Designing for illiteracy
Last July, Lena Alfter gave a talk “Typografie für besseres Lesenlernen” at Creative Mornings Berlin about designing for illiteracy.
As part of her master’s thesis, Lena Alfter found that people with reading difficulties don’t need special fonts in their learning materials, but better typographic design.1
Sebastian Greger has helpfully provided notes in English about the talk:
With everybody under 16 in Germany legally obliged to attend school, it can be hard to grasp that 6 million people (12% of the adult population) are functional analphabets and over 16 million (almost 1/3 of adults) have at least some kind of deficit dealing with written text.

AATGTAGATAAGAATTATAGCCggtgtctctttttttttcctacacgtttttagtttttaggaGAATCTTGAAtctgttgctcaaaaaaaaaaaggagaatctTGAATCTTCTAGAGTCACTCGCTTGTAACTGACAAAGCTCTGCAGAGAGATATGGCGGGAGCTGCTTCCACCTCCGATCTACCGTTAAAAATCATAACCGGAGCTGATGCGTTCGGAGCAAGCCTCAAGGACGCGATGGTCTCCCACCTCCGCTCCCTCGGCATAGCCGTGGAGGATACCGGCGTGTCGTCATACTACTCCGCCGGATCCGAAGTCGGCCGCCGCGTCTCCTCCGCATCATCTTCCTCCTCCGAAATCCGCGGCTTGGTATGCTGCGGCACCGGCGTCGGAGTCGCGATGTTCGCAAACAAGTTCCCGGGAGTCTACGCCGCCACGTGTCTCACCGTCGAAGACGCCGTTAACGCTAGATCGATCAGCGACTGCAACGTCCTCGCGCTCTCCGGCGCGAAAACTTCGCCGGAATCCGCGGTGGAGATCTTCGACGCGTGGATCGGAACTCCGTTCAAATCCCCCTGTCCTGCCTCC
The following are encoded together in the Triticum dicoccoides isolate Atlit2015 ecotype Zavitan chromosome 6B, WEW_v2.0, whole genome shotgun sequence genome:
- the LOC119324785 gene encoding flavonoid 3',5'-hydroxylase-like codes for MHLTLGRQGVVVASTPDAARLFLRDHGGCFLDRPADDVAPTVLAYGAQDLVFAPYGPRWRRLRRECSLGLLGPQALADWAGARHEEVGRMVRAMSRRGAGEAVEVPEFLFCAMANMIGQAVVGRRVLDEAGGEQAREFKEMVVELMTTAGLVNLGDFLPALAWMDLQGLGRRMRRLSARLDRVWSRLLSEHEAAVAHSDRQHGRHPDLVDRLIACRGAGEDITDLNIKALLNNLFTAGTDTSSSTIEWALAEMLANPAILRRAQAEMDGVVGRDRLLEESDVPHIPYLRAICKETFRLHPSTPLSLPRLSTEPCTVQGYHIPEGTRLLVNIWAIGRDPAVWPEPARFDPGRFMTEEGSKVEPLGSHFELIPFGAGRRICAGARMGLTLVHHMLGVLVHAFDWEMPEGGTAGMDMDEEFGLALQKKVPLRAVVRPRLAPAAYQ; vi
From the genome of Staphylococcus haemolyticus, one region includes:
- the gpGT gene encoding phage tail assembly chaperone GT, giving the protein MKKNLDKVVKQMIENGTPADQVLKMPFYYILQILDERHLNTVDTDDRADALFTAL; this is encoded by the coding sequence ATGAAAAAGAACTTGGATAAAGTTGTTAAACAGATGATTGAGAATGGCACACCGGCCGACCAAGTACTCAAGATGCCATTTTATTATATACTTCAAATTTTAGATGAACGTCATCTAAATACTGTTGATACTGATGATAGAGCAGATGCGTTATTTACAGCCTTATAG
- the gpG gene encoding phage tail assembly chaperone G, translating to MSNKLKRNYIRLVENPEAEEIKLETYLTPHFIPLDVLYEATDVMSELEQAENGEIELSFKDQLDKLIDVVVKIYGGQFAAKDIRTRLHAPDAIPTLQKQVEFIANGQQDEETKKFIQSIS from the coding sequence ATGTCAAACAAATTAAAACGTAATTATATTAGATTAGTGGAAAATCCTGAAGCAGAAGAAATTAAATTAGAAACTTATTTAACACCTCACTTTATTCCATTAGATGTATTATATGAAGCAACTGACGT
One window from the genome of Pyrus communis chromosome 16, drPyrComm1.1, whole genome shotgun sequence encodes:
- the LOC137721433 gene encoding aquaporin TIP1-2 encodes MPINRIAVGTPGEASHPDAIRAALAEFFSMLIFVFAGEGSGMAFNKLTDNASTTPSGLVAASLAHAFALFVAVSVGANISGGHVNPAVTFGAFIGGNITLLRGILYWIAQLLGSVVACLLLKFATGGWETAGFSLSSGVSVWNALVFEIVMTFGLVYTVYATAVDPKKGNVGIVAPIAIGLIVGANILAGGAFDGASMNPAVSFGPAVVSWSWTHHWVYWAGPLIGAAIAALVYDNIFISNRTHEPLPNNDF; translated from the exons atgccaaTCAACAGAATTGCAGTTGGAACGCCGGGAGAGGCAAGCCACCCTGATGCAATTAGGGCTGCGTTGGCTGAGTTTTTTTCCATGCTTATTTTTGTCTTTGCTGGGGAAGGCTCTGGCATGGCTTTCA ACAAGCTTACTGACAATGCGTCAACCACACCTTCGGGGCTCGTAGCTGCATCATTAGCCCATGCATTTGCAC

So, designing inclusively is not about “edge cases”, as it is often reduced to by ableist thinking. And the impact on social participation, not least on the functioning of a democracy, is massive.
Lena illustrated well how analphabets’ manifold coping strategies contribute to hiding this fact in daily life; some even manage to get a high school degree without ever acquiring full literacy.
Translated from the original German: “Im Rahmen ihrer Masterarbeit hat Lena Alfter herausgefunden, dass die Unterrichtsmaterialien für Menschen mit Leseschwäche keine speziellen Schriften brauchen, sondern eine bessere typografische Gestaltung.” ↩